int/long unification hides bugs

kartik kartick_vaddadi at yahoo.com
Wed Oct 27 06:00:27 CEST 2004


Cliff Wells <clifford.wells at comcast.net> wrote in message news:<mailman.5482.1098767004.5135.python-list at python.org>...
> On Mon, 2004-10-25 at 21:05 -0700, kartik wrote:
> > > The question is how small is small? Less than 2**7? Less than 2**15? 
> > > Less than 2**31? Less than 2**63? And what's the significance of powers 
> > > of two? And what happens if you move from a 32 bit machine to a 64 bit 
> > > one? (or a 1024 bit one in a hundred years time?)
> > 
> > less than 2**31 most of the time & hardly ever greater than 2**63 - no
> > matter if my machine is 32-bit, 64-bit or 1024-bit. the required range
> > depends on the data   u want 2 store in the variable & not on the
> > hardware.
> 
> I'm going to rewrite that last line in English so that perhaps you'll
> catch on to what you are saying:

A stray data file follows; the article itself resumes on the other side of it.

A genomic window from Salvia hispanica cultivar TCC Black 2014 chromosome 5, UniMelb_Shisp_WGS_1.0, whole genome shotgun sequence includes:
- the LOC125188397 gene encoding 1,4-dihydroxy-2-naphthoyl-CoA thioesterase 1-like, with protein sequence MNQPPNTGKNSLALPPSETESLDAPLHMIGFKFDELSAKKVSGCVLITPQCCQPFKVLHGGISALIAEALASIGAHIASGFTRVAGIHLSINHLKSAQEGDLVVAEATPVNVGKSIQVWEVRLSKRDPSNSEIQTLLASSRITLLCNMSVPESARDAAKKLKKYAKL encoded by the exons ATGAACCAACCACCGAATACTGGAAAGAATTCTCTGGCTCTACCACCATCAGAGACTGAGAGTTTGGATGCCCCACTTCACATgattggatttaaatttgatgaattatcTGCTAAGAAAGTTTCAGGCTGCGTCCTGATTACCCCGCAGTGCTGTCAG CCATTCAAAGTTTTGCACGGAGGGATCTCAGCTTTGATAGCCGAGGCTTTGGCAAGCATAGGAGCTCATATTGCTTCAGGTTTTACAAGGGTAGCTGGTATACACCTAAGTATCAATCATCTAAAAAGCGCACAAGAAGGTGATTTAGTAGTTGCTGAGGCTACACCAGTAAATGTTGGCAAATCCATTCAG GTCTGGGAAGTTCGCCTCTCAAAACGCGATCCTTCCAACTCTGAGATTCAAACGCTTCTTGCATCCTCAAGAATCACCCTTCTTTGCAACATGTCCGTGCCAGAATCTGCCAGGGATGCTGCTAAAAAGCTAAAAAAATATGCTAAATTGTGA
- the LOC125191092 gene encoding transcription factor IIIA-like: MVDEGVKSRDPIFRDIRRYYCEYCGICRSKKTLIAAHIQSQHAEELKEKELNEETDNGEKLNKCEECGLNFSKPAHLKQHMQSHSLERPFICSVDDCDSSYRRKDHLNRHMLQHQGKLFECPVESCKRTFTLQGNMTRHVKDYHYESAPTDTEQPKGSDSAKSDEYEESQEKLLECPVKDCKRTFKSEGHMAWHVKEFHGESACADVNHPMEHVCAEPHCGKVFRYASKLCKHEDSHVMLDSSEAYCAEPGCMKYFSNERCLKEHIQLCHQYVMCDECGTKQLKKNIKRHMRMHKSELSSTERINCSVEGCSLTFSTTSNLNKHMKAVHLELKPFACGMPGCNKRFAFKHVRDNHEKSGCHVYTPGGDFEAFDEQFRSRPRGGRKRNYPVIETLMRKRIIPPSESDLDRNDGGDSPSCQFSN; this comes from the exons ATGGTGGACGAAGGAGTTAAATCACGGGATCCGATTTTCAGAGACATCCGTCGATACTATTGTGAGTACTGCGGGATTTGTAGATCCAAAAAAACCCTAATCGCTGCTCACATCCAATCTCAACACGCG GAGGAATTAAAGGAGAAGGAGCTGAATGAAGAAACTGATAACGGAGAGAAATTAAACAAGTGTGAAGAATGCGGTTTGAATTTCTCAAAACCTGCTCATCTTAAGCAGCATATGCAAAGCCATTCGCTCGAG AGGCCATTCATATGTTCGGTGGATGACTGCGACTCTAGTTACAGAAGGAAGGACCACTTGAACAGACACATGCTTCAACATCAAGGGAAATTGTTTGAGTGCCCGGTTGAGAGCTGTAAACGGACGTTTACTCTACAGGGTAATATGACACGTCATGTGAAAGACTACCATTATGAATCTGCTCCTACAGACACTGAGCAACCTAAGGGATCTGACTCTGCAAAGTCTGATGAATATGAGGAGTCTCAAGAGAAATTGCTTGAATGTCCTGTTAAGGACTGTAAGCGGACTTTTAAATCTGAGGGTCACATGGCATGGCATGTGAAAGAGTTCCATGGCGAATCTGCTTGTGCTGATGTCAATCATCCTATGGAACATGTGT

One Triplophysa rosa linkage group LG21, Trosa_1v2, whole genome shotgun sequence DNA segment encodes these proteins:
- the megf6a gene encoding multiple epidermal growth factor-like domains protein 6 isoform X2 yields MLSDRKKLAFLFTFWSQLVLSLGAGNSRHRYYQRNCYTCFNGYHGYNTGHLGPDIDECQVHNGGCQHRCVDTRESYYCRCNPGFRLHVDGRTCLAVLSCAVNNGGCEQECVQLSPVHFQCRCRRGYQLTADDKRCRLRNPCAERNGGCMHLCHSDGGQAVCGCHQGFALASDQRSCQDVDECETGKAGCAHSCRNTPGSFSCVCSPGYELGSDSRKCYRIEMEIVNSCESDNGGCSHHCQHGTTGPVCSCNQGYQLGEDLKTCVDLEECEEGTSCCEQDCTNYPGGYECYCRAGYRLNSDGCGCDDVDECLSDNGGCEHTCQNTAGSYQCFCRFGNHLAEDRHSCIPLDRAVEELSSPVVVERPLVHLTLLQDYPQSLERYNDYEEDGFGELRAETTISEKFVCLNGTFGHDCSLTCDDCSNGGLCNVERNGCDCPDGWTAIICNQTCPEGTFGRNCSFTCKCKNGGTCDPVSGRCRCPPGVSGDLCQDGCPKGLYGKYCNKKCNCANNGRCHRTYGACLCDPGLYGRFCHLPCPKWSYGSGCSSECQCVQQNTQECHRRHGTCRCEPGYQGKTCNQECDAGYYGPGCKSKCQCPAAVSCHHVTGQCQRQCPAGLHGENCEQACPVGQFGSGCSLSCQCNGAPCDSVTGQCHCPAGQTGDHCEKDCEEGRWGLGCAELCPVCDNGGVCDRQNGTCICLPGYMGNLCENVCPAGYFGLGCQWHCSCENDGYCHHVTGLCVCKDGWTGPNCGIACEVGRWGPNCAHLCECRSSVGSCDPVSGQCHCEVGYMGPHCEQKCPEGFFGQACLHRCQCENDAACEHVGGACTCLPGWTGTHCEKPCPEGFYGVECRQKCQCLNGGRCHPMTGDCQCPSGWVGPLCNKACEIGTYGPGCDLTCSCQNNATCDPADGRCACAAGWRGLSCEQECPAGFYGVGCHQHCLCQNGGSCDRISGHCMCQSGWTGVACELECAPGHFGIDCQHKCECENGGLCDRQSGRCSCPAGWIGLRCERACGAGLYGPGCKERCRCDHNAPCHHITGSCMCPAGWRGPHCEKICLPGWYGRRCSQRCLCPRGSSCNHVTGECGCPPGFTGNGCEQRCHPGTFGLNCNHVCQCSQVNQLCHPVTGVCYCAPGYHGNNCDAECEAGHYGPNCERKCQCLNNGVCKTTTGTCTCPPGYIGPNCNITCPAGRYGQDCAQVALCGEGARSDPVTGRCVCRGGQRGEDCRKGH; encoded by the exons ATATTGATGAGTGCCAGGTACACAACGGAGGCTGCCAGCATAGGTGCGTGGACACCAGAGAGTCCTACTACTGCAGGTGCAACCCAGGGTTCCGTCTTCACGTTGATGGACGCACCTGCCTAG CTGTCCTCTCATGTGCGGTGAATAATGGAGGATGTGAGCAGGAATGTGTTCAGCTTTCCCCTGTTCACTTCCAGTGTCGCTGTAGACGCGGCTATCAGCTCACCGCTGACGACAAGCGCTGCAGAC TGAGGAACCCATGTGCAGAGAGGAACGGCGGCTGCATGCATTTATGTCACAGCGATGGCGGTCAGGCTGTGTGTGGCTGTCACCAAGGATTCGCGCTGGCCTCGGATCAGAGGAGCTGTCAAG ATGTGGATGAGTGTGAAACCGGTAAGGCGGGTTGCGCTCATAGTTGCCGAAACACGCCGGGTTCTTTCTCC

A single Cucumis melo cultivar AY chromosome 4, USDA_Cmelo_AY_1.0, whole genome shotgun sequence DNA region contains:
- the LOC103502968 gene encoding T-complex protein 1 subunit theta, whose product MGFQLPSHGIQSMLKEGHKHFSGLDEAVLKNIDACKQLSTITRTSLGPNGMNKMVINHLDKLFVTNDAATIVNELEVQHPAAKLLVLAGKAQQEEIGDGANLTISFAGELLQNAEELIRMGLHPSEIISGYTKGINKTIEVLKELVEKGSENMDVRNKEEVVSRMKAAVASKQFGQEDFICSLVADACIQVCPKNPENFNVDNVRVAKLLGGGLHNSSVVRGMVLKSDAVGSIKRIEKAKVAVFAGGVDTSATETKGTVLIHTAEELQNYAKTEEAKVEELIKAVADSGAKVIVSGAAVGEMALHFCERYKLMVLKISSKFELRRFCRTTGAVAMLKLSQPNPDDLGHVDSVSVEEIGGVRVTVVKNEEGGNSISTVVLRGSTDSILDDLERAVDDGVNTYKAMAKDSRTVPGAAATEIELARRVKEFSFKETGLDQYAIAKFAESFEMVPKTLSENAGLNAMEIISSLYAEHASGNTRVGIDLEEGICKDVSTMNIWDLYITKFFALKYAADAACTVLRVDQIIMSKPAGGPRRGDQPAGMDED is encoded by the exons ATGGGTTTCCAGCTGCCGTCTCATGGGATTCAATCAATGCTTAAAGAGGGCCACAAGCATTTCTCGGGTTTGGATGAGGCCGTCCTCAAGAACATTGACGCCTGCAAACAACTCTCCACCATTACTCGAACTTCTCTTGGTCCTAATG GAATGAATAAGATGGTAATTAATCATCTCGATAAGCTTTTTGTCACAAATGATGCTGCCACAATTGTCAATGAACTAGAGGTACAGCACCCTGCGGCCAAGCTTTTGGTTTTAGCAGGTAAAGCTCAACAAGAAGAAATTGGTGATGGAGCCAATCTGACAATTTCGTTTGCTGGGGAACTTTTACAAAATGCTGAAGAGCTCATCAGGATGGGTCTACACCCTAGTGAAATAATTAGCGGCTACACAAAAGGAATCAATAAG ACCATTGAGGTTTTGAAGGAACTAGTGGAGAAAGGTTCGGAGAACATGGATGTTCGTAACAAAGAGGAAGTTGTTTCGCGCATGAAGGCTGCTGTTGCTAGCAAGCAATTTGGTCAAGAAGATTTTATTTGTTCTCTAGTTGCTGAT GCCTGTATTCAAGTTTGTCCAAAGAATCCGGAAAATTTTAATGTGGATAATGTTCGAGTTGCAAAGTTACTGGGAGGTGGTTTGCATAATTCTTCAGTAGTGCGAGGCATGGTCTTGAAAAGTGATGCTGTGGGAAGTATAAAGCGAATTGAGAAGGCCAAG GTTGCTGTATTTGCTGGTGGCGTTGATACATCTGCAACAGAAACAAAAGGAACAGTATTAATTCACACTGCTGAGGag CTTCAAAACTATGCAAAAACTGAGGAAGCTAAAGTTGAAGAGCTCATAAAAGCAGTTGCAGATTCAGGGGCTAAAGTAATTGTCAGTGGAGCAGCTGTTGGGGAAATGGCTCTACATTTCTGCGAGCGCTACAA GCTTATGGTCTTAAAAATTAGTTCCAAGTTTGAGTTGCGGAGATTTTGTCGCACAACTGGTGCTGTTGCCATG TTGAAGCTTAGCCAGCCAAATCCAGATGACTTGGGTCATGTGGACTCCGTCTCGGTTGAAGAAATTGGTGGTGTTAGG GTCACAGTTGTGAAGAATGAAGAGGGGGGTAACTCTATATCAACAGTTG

thank u so much 4 your help, but i know what i'm saying without
assistance from clowns like u. & i dont give a damn about your rules 4
proper communciation, as long as i'm understood.

 
> '''
> the required range depends on the data you want to store in the variable
> and not on the hardware.
> '''
> 
> The pivotal word here is "you".  The data *you* want to store.  One more
> time YOU.  I'm not correcting your mangling of English at this point,
> rather I'm pointing out that it's *you*, not Python, that knows what
> sort of data *you* want to store.  If *you* want to limit your integers
> to some arbitrary amount then *you* are going to have to write code to
> do that.  

> What *you* need for *your* application isn't necessarily what
> anyone else needs for theirs.

the required range, while being different for different variables, is
generally is less than 2**31 - & *that* can be checked by the
language.



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